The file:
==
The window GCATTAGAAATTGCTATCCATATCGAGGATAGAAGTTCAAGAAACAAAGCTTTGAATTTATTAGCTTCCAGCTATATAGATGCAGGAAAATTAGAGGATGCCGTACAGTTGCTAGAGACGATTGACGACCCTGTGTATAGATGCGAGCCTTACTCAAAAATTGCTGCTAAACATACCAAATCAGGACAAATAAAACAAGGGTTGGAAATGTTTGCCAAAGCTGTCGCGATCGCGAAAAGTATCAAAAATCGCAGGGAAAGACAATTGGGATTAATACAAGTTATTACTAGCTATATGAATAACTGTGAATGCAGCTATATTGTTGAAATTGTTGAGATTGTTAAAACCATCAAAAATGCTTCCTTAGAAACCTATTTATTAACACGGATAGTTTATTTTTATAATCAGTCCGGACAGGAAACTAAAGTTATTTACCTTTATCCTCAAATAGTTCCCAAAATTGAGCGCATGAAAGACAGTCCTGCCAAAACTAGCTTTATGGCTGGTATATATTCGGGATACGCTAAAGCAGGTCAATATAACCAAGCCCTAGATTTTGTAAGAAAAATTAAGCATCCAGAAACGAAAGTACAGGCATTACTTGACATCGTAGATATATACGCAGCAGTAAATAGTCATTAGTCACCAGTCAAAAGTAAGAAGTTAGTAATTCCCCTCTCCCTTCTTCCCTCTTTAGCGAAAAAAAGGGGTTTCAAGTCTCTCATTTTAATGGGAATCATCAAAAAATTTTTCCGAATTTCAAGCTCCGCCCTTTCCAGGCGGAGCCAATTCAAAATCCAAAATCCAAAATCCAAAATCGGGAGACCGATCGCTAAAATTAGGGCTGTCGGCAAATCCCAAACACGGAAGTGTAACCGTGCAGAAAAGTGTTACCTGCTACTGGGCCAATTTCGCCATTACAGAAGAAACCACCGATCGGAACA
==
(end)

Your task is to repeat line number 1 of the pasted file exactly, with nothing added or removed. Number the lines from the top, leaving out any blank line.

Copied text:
The window GCATTAGAAATTGCTATCCATATCGAGGATAGAAGTTCAAGAAACAAAGCTTTGAATTTATTAGCTTCCAGCTATATAGATGCAGGAAAATTAGAGGATGCCGTACAGTTGCTAGAGACGATTGACGACCCTGTGTATAGATGCGAGCCTTACTCAAAAATTGCTGCTAAACATACCAAATCAGGACAAATAAAACAAGGGTTGGAAATGTTTGCCAAAGCTGTCGCGATCGCGAAAAGTATCAAAAATCGCAGGGAAAGACAATTGGGATTAATACAAGTTATTACTAGCTATATGAATAACTGTGAATGCAGCTATATTGTTGAAATTGTTGAGATTGTTAAAACCATCAAAAATGCTTCCTTAGAAACCTATTTATTAACACGGATAGTTTATTTTTATAATCAGTCCGGACAGGAAACTAAAGTTATTTACCTTTATCCTCAAATAGTTCCCAAAATTGAGCGCATGAAAGACAGTCCTGCCAAAACTAGCTTTATGGCTGGTATATATTCGGGATACGCTAAAGCAGGTCAATATAACCAAGCCCTAGATTTTGTAAGAAAAATTAAGCATCCAGAAACGAAAGTACAGGCATTACTTGACATCGTAGATATATACGCAGCAGTAAATAGTCATTAGTCACCAGTCAAAAGTAAGAAGTTAGTAATTCCCCTCTCCCTTCTTCCCTCTTTAGCGAAAAAAAGGGGTTTCAAGTCTCTCATTTTAATGGGAATCATCAAAAAATTTTTCCGAATTTCAAGCTCCGCCCTTTCCAGGCGGAGCCAATTCAAAATCCAAAATCCAAAATCCAAAATCGGGAGACCGATCGCTAAAATTAGGGCTGTCGGCAAATCCCAAACACGGAAGTGTAACCGTGCAGAAAAGTGTTACCTGCTACTGGGCCAATTTCGCCATTACAGAAGAAACCACCGATCGGAACA